Jeremy Hobson: Well from a company that just entered bankruptcy to a company that's trying to emerge from bankruptcy. AMR, the parent company of American Airlines, says it is reaching out to other airlines in search of a merger.
For more, let's bring in Seth Kaplan of Airline Weekly, a publication that covers the industry. He joins us now from Fort Lauderdale. Good morning.
Seth Kaplan: Good morning Jeremy.
Hobson: Well, for a long time, Seth, American Airlines said: you know, we're going to go through the bankruptcy process and then maybe we'll think about a merger. Why this change?
Kaplan: American's management knows that a merger, at this point, is very likely to happen with or without them, and they would rather be in charge of the process. US Airways has been very public about thinking that a combination of US Airways and American would be very good for both airlines. American's management sees that a lot of its key stakeholders might agree with that, and so they'd rather be the ones picking partners and ultimately in charge of the combined airline.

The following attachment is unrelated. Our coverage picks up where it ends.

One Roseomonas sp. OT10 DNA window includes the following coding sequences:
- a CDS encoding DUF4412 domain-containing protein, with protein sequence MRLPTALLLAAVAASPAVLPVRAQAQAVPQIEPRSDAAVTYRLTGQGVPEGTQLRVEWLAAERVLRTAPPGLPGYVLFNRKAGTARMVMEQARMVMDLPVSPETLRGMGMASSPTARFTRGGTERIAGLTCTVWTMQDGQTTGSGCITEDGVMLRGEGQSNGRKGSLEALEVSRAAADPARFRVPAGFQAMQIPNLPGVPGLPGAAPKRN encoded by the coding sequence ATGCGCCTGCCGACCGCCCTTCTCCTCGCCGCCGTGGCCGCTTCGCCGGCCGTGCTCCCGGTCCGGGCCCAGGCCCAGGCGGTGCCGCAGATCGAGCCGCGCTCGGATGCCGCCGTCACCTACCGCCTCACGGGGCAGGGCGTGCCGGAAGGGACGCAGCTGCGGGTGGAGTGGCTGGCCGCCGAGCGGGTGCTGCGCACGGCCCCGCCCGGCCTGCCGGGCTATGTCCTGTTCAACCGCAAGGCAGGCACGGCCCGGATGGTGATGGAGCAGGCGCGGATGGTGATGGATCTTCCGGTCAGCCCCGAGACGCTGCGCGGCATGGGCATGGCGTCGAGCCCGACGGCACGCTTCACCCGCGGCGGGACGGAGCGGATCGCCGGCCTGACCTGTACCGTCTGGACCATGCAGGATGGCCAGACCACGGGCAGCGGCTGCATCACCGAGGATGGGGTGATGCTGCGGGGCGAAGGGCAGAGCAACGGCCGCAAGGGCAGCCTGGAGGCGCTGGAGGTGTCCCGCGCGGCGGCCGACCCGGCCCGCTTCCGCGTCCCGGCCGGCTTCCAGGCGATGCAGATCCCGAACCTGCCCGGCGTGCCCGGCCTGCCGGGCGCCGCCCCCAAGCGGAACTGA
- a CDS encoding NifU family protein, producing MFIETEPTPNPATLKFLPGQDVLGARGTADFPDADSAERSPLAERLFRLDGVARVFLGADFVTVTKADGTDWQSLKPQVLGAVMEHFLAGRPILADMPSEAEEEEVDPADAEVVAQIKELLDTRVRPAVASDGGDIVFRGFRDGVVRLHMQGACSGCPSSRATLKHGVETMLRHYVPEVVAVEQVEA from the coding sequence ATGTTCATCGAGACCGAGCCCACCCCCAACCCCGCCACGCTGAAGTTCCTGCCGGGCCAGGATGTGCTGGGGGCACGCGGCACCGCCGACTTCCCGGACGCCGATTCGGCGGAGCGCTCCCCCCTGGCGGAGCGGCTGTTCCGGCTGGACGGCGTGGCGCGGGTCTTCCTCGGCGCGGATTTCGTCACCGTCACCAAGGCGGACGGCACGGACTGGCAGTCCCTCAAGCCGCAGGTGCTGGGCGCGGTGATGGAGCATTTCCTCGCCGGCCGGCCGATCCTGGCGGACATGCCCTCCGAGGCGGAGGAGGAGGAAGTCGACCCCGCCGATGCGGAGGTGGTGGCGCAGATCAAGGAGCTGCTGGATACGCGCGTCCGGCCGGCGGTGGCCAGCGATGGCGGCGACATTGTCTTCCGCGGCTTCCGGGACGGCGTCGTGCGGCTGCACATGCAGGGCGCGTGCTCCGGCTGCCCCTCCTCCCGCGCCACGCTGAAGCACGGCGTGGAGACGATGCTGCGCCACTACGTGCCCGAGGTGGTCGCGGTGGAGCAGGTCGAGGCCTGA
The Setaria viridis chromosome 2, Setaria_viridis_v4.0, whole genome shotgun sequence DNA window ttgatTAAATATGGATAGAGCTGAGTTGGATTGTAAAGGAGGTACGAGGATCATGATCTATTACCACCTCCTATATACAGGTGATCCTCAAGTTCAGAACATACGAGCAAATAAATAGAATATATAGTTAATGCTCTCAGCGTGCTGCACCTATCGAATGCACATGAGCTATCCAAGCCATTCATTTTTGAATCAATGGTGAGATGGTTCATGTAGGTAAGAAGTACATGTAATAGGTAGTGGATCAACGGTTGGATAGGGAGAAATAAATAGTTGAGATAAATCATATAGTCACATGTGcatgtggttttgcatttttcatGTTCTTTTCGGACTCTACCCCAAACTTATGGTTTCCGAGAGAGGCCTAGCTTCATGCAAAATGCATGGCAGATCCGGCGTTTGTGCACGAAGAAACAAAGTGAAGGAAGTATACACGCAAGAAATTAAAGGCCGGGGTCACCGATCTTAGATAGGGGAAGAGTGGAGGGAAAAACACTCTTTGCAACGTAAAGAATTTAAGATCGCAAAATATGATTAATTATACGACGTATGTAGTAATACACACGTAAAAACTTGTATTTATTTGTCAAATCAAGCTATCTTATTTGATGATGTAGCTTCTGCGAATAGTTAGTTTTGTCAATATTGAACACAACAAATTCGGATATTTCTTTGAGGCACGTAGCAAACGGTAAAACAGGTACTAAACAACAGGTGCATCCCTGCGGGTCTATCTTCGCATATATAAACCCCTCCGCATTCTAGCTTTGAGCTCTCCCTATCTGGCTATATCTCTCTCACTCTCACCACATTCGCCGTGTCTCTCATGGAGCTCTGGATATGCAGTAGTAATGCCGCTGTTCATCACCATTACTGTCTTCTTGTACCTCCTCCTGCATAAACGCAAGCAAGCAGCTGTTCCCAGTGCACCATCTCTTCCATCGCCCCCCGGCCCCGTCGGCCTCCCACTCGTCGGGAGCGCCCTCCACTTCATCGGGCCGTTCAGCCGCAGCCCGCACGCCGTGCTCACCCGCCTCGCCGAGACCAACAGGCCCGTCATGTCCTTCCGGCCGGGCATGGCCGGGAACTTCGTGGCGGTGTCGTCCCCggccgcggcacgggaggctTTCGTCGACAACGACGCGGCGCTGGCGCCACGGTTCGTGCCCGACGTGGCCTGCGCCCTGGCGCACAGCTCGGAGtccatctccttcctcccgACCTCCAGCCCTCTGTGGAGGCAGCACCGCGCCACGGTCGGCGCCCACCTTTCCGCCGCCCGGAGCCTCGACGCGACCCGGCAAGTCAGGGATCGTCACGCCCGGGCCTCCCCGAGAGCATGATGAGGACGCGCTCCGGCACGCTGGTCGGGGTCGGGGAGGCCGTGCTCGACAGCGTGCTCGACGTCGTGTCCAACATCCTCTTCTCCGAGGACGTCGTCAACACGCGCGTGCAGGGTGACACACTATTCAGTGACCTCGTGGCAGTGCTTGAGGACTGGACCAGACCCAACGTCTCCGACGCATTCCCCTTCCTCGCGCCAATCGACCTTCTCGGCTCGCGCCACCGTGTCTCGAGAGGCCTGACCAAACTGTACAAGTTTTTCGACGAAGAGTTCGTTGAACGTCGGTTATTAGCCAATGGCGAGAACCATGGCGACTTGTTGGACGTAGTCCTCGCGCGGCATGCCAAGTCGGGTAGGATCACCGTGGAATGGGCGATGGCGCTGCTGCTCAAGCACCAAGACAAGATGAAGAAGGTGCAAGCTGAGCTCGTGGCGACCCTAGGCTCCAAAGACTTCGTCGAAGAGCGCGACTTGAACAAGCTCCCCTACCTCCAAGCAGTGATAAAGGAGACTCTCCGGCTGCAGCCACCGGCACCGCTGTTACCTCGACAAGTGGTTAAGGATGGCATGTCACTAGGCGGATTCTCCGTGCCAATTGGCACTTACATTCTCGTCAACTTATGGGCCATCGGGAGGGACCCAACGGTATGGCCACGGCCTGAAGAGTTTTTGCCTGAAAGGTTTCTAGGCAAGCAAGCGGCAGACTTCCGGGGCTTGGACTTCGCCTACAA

Hobson: We've heard that the unions are on board with a merger -- potentially with US Airways. So who does not want to do that on the American Airlines side?
Kaplan: The unions are three votes of what's basically a nine vote "creditors committee," it's called. You can almost think of it a Supreme Court of who runs the airline while it's in bankruptcy. These are different stakeholders; in addition to the unions you have some bondholders -- people who lent the airline a lot of money. You also have a few key suppliers -- companies like Boeing, for example.
Certainly there's enough movement toward a merger that management is concerned that one would happen, and they're now doing what they can to get those stakeholders back on American management's side.
Hobson: And quickly, Seth, when do you expect this will all be wrapped up?
Kaplan: Not likely before the end of this year; most likely, at this point, it'll be a 2013 transaction, whether the airline comes out of bankruptcy on its own or gets together. But these things can change.
Hobson: Seth Kaplan of Airline Weekly, thank you so much.
Kaplan: Thank you.